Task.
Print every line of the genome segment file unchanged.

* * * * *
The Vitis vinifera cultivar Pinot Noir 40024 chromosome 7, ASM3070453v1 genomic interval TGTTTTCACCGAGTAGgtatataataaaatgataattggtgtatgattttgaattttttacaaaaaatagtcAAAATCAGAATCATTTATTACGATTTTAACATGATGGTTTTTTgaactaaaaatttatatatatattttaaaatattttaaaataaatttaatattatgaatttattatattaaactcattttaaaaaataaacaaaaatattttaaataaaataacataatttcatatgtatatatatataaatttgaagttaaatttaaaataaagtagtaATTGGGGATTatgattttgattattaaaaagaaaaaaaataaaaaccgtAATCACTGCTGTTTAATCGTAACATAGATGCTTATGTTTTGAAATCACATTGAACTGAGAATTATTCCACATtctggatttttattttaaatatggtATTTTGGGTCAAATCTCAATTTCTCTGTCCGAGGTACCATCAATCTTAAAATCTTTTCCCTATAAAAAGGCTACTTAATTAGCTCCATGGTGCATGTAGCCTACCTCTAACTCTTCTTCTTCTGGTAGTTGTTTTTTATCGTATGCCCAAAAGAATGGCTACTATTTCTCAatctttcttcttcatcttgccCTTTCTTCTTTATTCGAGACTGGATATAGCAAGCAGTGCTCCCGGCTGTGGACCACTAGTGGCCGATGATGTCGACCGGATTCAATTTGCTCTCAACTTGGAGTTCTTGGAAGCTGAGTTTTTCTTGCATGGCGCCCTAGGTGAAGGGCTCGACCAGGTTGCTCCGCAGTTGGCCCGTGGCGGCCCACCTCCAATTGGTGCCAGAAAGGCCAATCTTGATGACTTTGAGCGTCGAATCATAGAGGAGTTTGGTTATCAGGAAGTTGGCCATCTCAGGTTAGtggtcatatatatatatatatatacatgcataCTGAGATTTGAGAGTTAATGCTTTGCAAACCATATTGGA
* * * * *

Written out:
The Vitis vinifera cultivar Pinot Noir 40024 chromosome 7, ASM3070453v1 genomic interval TGTTTTCACCGAGTAGgtatataataaaatgataattggtgtatgattttgaattttttacaaaaaatagtcAAAATCAGAATCATTTATTACGATTTTAACATGATGGTTTTTTgaactaaaaatttatatatatattttaaaatattttaaaataaatttaatattatgaatttattatattaaactcattttaaaaaataaacaaaaatattttaaataaaataacataatttcatatgtatatatatataaatttgaagttaaatttaaaataaagtagtaATTGGGGATTatgattttgattattaaaaagaaaaaaaataaaaaccgtAATCACTGCTGTTTAATCGTAACATAGATGCTTATGTTTTGAAATCACATTGAACTGAGAATTATTCCACATtctggatttttattttaaatatggtATTTTGGGTCAAATCTCAATTTCTCTGTCCGAGGTACCATCAATCTTAAAATCTTTTCCCTATAAAAAGGCTACTTAATTAGCTCCATGGTGCATGTAGCCTACCTCTAACTCTTCTTCTTCTGGTAGTTGTTTTTTATCGTATGCCCAAAAGAATGGCTACTATTTCTCAatctttcttcttcatcttgccCTTTCTTCTTTATTCGAGACTGGATATAGCAAGCAGTGCTCCCGGCTGTGGACCACTAGTGGCCGATGATGTCGACCGGATTCAATTTGCTCTCAACTTGGAGTTCTTGGAAGCTGAGTTTTTCTTGCATGGCGCCCTAGGTGAAGGGCTCGACCAGGTTGCTCCGCAGTTGGCCCGTGGCGGCCCACCTCCAATTGGTGCCAGAAAGGCCAATCTTGATGACTTTGAGCGTCGAATCATAGAGGAGTTTGGTTATCAGGAAGTTGGCCATCTCAGGTTAGtggtcatatatatatatatatatacatgcataCTGAGATTTGAGAGTTAATGCTTTGCAAACCATATTGGA